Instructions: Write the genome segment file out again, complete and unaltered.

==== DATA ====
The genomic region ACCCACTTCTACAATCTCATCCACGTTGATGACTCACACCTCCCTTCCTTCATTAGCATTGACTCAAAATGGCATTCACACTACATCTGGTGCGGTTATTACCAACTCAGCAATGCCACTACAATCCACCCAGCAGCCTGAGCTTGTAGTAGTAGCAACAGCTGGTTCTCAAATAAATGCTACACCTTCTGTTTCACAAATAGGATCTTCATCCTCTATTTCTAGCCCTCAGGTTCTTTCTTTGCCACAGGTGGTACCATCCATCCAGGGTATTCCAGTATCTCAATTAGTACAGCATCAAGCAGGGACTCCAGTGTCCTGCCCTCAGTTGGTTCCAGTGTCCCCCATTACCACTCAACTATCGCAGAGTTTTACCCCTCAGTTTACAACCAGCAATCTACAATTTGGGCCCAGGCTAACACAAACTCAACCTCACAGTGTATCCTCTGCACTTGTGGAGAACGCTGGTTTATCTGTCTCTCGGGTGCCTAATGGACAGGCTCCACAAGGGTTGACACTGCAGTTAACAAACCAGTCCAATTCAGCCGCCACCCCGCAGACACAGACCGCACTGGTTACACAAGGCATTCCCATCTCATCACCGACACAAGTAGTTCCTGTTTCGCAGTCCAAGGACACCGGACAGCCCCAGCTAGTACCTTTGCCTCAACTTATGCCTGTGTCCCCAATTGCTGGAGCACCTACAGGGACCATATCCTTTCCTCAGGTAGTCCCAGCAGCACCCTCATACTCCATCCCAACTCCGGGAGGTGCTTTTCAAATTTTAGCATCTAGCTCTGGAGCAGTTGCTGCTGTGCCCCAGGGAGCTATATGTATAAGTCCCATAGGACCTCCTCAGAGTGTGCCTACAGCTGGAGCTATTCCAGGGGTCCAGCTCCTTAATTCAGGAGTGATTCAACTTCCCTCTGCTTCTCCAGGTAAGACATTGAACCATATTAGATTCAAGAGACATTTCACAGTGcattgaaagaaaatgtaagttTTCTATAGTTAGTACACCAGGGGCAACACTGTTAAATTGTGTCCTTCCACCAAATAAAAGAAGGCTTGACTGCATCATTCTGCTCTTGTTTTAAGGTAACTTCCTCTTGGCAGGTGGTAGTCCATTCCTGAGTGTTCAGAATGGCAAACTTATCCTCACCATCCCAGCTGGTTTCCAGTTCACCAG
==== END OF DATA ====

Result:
The genomic region ACCCACTTCTACAATCTCATCCACGTTGATGACTCACACCTCCCTTCCTTCATTAGCATTGACTCAAAATGGCATTCACACTACATCTGGTGCGGTTATTACCAACTCAGCAATGCCACTACAATCCACCCAGCAGCCTGAGCTTGTAGTAGTAGCAACAGCTGGTTCTCAAATAAATGCTACACCTTCTGTTTCACAAATAGGATCTTCATCCTCTATTTCTAGCCCTCAGGTTCTTTCTTTGCCACAGGTGGTACCATCCATCCAGGGTATTCCAGTATCTCAATTAGTACAGCATCAAGCAGGGACTCCAGTGTCCTGCCCTCAGTTGGTTCCAGTGTCCCCCATTACCACTCAACTATCGCAGAGTTTTACCCCTCAGTTTACAACCAGCAATCTACAATTTGGGCCCAGGCTAACACAAACTCAACCTCACAGTGTATCCTCTGCACTTGTGGAGAACGCTGGTTTATCTGTCTCTCGGGTGCCTAATGGACAGGCTCCACAAGGGTTGACACTGCAGTTAACAAACCAGTCCAATTCAGCCGCCACCCCGCAGACACAGACCGCACTGGTTACACAAGGCATTCCCATCTCATCACCGACACAAGTAGTTCCTGTTTCGCAGTCCAAGGACACCGGACAGCCCCAGCTAGTACCTTTGCCTCAACTTATGCCTGTGTCCCCAATTGCTGGAGCACCTACAGGGACCATATCCTTTCCTCAGGTAGTCCCAGCAGCACCCTCATACTCCATCCCAACTCCGGGAGGTGCTTTTCAAATTTTAGCATCTAGCTCTGGAGCAGTTGCTGCTGTGCCCCAGGGAGCTATATGTATAAGTCCCATAGGACCTCCTCAGAGTGTGCCTACAGCTGGAGCTATTCCAGGGGTCCAGCTCCTTAATTCAGGAGTGATTCAACTTCCCTCTGCTTCTCCAGGTAAGACATTGAACCATATTAGATTCAAGAGACATTTCACAGTGcattgaaagaaaatgtaagttTTCTATAGTTAGTACACCAGGGGCAACACTGTTAAATTGTGTCCTTCCACCAAATAAAAGAAGGCTTGACTGCATCATTCTGCTCTTGTTTTAAGGTAACTTCCTCTTGGCAGGTGGTAGTCCATTCCTGAGTGTTCAGAATGGCAAACTTATCCTCACCATCCCAGCTGGTTTCCAGTTCACCAG